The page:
All of our dogs come with a free standard ISO microchip. Every microchip is unique and can be activated using a scanner that will display the microchip’s assigned ID number.

The idea behind microchipping is that when a lost dog is found, it is taken to an animal shelter or pet clinic where they can scan the dog for a microchip to reveal its ID number. It is important to note that there are ISO standard and non-ISO standard microchips. The difference is the radio-wave frequencies transmitted by the scanner in order to activate the microchip. The frequency of our ISO standard microchip is 134.2 kHz. In the U.S.A. there are 125 kHz and 128 kHz frequency microchips too. We also recommend using universal scanners called forward- and backward-reading scanners. These scanners detect all microchip frequencies (134.2 kHz, 125 kHz and 128 kHz) and therefore a chip in a lost dog is more likely to be detected. Forward-reading scanners only activate ISO standard (134.2 kHz) microchips, but will not detect non-ISO standard (125 kHz and 128 kHz) microchips.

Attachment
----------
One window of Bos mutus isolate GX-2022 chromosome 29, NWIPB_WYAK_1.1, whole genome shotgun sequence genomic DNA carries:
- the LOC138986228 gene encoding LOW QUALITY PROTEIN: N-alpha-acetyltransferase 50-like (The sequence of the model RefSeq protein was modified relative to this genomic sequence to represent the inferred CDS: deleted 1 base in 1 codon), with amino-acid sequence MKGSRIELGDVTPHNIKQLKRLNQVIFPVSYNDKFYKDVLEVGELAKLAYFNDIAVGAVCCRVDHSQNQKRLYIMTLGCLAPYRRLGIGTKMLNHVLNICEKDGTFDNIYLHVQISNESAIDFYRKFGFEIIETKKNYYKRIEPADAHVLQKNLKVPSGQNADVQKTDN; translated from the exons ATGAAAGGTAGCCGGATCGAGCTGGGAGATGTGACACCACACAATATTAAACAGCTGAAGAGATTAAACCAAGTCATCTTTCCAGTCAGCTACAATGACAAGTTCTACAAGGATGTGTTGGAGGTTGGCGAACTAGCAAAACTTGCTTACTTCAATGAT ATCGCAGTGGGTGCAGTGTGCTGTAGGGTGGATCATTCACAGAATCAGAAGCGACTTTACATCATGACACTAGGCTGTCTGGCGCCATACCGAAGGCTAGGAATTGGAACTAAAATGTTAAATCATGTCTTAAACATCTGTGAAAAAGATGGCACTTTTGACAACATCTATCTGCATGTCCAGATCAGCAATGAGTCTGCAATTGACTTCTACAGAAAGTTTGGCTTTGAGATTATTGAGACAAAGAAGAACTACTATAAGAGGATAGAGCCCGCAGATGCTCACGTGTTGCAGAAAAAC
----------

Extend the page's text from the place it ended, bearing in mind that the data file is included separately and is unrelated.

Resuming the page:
The microchip is usually implanted under the loose skin between your dog’s shoulder blades. A microchip normally lasts for 25 years. The microchip is not a GPS tracking device and therefore cannot be used to track your dog’s location. You should register your New Doggy’s microchip at your local veterinarian at your earliest convenience. It is also important to keep your contact details in the microchip registration database up to date so you can be easily reached if your dog gets lost.